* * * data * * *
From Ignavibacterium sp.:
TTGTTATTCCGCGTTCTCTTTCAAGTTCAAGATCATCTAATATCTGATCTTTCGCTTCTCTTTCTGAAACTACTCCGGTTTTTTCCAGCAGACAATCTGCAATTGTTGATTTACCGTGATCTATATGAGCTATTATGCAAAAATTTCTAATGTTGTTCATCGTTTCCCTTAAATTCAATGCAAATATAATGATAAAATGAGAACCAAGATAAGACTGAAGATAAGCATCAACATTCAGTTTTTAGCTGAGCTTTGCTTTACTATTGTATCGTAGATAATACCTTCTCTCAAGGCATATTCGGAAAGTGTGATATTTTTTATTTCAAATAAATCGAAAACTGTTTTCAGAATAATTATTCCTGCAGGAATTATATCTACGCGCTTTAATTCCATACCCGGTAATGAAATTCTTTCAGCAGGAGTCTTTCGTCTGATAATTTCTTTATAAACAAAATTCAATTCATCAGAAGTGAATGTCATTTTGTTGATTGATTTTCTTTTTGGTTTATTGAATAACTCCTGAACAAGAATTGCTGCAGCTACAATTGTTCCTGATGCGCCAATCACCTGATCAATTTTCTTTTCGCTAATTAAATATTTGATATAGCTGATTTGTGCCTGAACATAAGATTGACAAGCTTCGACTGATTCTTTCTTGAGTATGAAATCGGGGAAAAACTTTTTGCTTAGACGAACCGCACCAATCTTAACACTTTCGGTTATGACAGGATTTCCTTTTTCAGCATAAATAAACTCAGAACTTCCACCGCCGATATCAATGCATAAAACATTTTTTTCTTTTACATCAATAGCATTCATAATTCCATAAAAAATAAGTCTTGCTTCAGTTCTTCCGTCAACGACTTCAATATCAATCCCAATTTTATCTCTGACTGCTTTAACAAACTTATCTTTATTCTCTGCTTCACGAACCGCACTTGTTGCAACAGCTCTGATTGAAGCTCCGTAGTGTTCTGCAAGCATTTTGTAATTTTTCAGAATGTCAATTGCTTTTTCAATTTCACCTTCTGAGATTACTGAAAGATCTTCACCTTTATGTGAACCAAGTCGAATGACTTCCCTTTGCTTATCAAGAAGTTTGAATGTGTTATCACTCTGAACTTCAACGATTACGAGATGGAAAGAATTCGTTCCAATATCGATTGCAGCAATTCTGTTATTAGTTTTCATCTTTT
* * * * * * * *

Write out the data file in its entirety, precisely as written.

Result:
From Ignavibacterium sp.:
TTGTTATTCCGCGTTCTCTTTCAAGTTCAAGATCATCTAATATCTGATCTTTCGCTTCTCTTTCTGAAACTACTCCGGTTTTTTCCAGCAGACAATCTGCAATTGTTGATTTACCGTGATCTATATGAGCTATTATGCAAAAATTTCTAATGTTGTTCATCGTTTCCCTTAAATTCAATGCAAATATAATGATAAAATGAGAACCAAGATAAGACTGAAGATAAGCATCAACATTCAGTTTTTAGCTGAGCTTTGCTTTACTATTGTATCGTAGATAATACCTTCTCTCAAGGCATATTCGGAAAGTGTGATATTTTTTATTTCAAATAAATCGAAAACTGTTTTCAGAATAATTATTCCTGCAGGAATTATATCTACGCGCTTTAATTCCATACCCGGTAATGAAATTCTTTCAGCAGGAGTCTTTCGTCTGATAATTTCTTTATAAACAAAATTCAATTCATCAGAAGTGAATGTCATTTTGTTGATTGATTTTCTTTTTGGTTTATTGAATAACTCCTGAACAAGAATTGCTGCAGCTACAATTGTTCCTGATGCGCCAATCACCTGATCAATTTTCTTTTCGCTAATTAAATATTTGATATAGCTGATTTGTGCCTGAACATAAGATTGACAAGCTTCGACTGATTCTTTCTTGAGTATGAAATCGGGGAAAAACTTTTTGCTTAGACGAACCGCACCAATCTTAACACTTTCGGTTATGACAGGATTTCCTTTTTCAGCATAAATAAACTCAGAACTTCCACCGCCGATATCAATGCATAAAACATTTTTTTCTTTTACATCAATAGCATTCATAATTCCATAAAAAATAAGTCTTGCTTCAGTTCTTCCGTCAACGACTTCAATATCAATCCCAATTTTATCTCTGACTGCTTTAACAAACTTATCTTTATTCTCTGCTTCACGAACCGCACTTGTTGCAACAGCTCTGATTGAAGCTCCGTAGTGTTCTGCAAGCATTTTGTAATTTTTCAGAATGTCAATTGCTTTTTCAATTTCACCTTCTGAGATTACTGAAAGATCTTCACCTTTATGTGAACCAAGTCGAATGACTTCCCTTTGCTTATCAAGAAGTTTGAATGTGTTATCACTCTGAACTTCAACGATTACGAGATGGAAAGAATTCGTTCCAATATCGATTGCAGCAATTCTGTTATTAGTTTTCATCTTTT